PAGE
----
Can Americans tax themselves out of their obesity crisis? A new analysis of Berkeley’s first-in-the-nation “soda tax” offers encouraging results about its power to change people’s dietary habits.
Five months after the city implemented its penny-per-ounce tax on all manner of sugar-sweetened beverages, lower-income residents had reduced their consumption by 21%, compared to the pre-tax days. Meanwhile, their counterparts in neighboring Oakland and San Francisco increased the amount of sugary drinks consumed by 4% during the same period, according to a study published Tuesday in the American Journal of Public Health.
Instead of swilling as much Coke, Gatorade, Red Bull and Hawaiian Punch, the Berkeley residents boosted their water consumption by 63%. In the neighboring cities, low-income residents drank only 19% more water during the study period.
The results provide strong evidence that the sin taxes that helped steer consumers away from alcohol and tobacco products can also work on sugary drinks such as soda, said Dr. Kristine Madsen, a public health researcher at UC Berkeley and senior author of the study.
“While Berkeley is just one small city, this is an important first step in identifying tools that can move the needle on population health,” Madsen said in a statement.
About two dozen states have considered excise taxes on sugar-sweetened beverages, as have cities such as Baltimore, Chicago, Philadelphia, San Francisco and Washington, D.C., according to the Rudd Center for Food Policy and Obesity at the University of Connecticut. But Berkeley was the first jurisdiction to pass one. The campaign in favor of Measure D was framed as “Berkeley vs. Big Soda,” and it passed in 2014 with 75% of the vote.
Unlike a sales tax, which shoppers see at the register, an excise tax gets incorporated into the price of an item. Three months after Measure D went into effect, 47% of the penny-per-ounce tax had been passed along to consumers in the form of higher prices for sugar-sweetened beverages, according to a previous study by some of the same researchers. For sodas in particular, 69% of the tax was incorporated into the price.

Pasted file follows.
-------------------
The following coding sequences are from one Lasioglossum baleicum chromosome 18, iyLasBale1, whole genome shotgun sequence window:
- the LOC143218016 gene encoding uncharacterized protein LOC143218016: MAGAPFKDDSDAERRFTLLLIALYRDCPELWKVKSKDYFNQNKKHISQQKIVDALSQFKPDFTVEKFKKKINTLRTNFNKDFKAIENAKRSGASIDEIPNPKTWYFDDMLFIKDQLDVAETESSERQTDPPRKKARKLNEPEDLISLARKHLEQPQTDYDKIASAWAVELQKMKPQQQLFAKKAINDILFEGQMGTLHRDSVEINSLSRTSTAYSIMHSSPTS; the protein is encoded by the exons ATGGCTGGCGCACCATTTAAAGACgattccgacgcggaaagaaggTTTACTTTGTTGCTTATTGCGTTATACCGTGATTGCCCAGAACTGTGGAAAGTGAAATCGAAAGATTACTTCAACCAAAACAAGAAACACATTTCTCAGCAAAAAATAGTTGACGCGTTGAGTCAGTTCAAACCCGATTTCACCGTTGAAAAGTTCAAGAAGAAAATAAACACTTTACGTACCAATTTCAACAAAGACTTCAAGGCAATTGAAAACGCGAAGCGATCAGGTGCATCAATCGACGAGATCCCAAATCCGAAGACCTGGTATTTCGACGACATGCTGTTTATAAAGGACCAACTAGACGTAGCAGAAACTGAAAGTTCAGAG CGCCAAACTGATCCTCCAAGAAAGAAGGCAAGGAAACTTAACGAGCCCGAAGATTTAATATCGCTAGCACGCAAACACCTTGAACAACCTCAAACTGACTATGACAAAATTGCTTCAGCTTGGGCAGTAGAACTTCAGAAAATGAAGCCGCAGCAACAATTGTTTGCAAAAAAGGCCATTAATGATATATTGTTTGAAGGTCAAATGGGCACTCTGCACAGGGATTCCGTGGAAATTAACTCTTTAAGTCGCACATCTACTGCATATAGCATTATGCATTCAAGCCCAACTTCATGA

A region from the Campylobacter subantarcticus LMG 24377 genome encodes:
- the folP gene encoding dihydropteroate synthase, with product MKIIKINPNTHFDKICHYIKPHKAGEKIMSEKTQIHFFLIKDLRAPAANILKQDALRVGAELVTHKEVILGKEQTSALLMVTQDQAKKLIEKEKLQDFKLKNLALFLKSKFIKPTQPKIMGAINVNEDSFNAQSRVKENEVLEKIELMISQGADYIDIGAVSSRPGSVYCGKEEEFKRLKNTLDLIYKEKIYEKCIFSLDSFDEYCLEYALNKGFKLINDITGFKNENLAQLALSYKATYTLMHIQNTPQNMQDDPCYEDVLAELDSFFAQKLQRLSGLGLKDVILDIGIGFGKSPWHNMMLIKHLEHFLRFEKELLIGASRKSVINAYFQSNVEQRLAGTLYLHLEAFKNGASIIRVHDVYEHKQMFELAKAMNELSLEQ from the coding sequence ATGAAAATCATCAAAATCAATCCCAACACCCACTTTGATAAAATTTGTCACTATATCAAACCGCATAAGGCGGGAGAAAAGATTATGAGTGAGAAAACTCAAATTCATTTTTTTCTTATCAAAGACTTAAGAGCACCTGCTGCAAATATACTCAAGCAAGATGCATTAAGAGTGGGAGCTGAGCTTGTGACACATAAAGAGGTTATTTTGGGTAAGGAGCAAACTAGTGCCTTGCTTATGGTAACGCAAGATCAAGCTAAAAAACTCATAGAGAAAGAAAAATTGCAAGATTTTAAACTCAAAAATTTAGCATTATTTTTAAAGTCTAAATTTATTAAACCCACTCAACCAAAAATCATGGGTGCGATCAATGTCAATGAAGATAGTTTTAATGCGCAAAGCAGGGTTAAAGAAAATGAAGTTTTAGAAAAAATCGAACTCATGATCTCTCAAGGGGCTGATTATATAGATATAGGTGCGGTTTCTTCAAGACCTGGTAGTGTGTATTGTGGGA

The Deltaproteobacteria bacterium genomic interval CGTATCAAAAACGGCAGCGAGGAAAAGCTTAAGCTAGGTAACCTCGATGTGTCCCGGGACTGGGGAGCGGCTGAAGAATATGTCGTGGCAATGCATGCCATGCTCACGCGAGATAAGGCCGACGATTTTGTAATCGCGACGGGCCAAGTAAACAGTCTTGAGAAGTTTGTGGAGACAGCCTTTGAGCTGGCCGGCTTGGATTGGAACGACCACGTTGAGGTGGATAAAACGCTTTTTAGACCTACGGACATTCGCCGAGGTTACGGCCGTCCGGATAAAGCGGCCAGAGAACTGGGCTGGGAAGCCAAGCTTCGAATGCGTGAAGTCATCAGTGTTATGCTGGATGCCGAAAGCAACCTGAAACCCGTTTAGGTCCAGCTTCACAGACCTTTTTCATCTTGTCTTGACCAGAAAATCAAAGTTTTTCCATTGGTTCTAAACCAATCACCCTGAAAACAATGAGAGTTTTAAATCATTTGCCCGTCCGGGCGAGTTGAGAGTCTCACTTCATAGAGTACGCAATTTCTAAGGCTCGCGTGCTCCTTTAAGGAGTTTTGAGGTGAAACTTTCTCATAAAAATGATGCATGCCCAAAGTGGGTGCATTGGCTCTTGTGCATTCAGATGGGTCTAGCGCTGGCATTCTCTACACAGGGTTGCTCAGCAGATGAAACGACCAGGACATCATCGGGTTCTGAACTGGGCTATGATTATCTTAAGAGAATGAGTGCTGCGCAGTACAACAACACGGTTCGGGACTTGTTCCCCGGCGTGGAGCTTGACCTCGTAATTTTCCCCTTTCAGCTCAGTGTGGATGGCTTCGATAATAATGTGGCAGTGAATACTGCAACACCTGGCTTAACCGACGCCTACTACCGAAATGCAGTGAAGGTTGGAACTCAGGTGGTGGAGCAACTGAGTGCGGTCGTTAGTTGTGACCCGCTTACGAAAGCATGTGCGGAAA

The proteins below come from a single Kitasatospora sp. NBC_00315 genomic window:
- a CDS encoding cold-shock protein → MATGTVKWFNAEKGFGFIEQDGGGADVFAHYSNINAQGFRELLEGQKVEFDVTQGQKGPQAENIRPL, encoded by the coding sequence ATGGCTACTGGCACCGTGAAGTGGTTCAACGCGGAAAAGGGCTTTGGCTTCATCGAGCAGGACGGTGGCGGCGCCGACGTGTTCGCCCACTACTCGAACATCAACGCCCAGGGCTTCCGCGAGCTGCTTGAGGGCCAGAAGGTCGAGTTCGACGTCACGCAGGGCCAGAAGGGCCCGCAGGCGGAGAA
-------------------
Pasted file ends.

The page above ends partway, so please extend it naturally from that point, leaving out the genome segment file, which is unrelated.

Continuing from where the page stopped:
To see whether the tax would change anyone’s buying habits, Madsen and her colleagues from UC Berkeley and UC San Francisco sent interviewers to busy intersections in census tracts with large numbers of low-income and non-white residents. They focused on these groups because they are “more likely to consume [sugar-sweetened beverages] and suffer related health consequences,” such as obesity, diabetes and heart disease, the researchers wrote.
Interviewers asked residents in Berkeley, Oakland and San Francisco how often they drank beverages in five categories: full-calorie soda, sports drinks, energy drinks, fruit drinks and sweetened tea or coffee concoctions. The first set of interviews occurred at least eight months before the tax went into effect; the second set was completed five months after it was implemented. Nearly 3,000 people answered the questions in either English or Spanish.
After controlling for the age, gender, race, ethnicity and education level of those who took the survey, researchers found that the drinking habits of Berkeley residents were starkly different from those of similar people in Oakland and San Francisco.
For instance, while Berkeleyites drank 26% less regular soda after the tax went into effect, their neighbors drank 10% more. The gap was even more pronounced in the case of sports drinks — those in Berkeley cut back by 36%, while those in Oakland and San Francisco drank 21% more. Both of those differences were large enough to be statistically significant, according to the study.
The trend lines were the same for other beverage categories. Interest in Arizona Iced Tea, bottled Frappuccinos and other sweetened coffees and teas fell by 13% in Berkeley, but rose 22% in Oakland and San Francisco.
Both groups of people consumed fewer energy drinks, though the reduction was greater in Berkeley (29%) than in the other two cities (14%). And while Berkeleyites consumed 13% fewer fruit drinks, their counterparts also cut back by 12%.
More than one in five Berkeley residents told the survey-takers that the tax had caused them to change their drinking habits. Among these 124 people, 82% said they consumed sugary drinks less frequently, and 40% said they had reduced their portion sizes.
The researchers didn’t translate these reductions into calories saved or pounds shed, so the policy’s effect on waistlines remains unknown. Nor could the team say for sure that the tax itself — and not the health messages that were discussed during the election campaign — was causing residents to shift from sugary drinks to water.
About 5% of people who said they had purchased sugary drinks in Berkeley before the tax went into effect told interviewers that they were now buying those drinks in other cities instead. Among these 18 people, six said the tax was the reason they made the switch.
Berkeley is a singular city, and it’s unclear how well these results would generalize to other cities and states, the researchers noted. But if a nationwide tax were to cut sugary drink consumption by a similar amount, Americans as a whole could gain about 101,000 healthy years over a decade, according to another study cited by the researchers.
“Widespread adoption of [sugar-sweetened beverage] excise taxes could have considerable fiscal and public health benefits,” they concluded.
MORE IN SCIENCE: